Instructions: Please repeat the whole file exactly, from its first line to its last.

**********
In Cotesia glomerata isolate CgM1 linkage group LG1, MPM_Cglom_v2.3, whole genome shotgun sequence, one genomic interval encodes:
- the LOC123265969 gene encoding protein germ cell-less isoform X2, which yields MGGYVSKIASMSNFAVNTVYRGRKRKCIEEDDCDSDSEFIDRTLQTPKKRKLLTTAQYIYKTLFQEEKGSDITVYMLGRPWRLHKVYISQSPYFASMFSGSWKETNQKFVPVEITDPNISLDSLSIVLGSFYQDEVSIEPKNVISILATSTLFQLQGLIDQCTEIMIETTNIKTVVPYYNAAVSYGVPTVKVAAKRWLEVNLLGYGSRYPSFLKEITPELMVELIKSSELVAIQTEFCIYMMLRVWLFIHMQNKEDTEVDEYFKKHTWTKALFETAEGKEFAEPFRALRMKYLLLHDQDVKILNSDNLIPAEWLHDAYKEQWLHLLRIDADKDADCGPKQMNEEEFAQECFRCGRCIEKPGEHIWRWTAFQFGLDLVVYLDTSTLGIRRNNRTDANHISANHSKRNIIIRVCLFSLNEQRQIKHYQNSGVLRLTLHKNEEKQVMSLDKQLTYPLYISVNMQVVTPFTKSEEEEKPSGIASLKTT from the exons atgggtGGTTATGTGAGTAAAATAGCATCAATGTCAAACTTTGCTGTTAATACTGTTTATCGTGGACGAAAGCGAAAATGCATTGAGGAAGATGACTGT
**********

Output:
In Cotesia glomerata isolate CgM1 linkage group LG1, MPM_Cglom_v2.3, whole genome shotgun sequence, one genomic interval encodes:
- the LOC123265969 gene encoding protein germ cell-less isoform X2, which yields MGGYVSKIASMSNFAVNTVYRGRKRKCIEEDDCDSDSEFIDRTLQTPKKRKLLTTAQYIYKTLFQEEKGSDITVYMLGRPWRLHKVYISQSPYFASMFSGSWKETNQKFVPVEITDPNISLDSLSIVLGSFYQDEVSIEPKNVISILATSTLFQLQGLIDQCTEIMIETTNIKTVVPYYNAAVSYGVPTVKVAAKRWLEVNLLGYGSRYPSFLKEITPELMVELIKSSELVAIQTEFCIYMMLRVWLFIHMQNKEDTEVDEYFKKHTWTKALFETAEGKEFAEPFRALRMKYLLLHDQDVKILNSDNLIPAEWLHDAYKEQWLHLLRIDADKDADCGPKQMNEEEFAQECFRCGRCIEKPGEHIWRWTAFQFGLDLVVYLDTSTLGIRRNNRTDANHISANHSKRNIIIRVCLFSLNEQRQIKHYQNSGVLRLTLHKNEEKQVMSLDKQLTYPLYISVNMQVVTPFTKSEEEEKPSGIASLKTT from the exons atgggtGGTTATGTGAGTAAAATAGCATCAATGTCAAACTTTGCTGTTAATACTGTTTATCGTGGACGAAAGCGAAAATGCATTGAGGAAGATGACTGT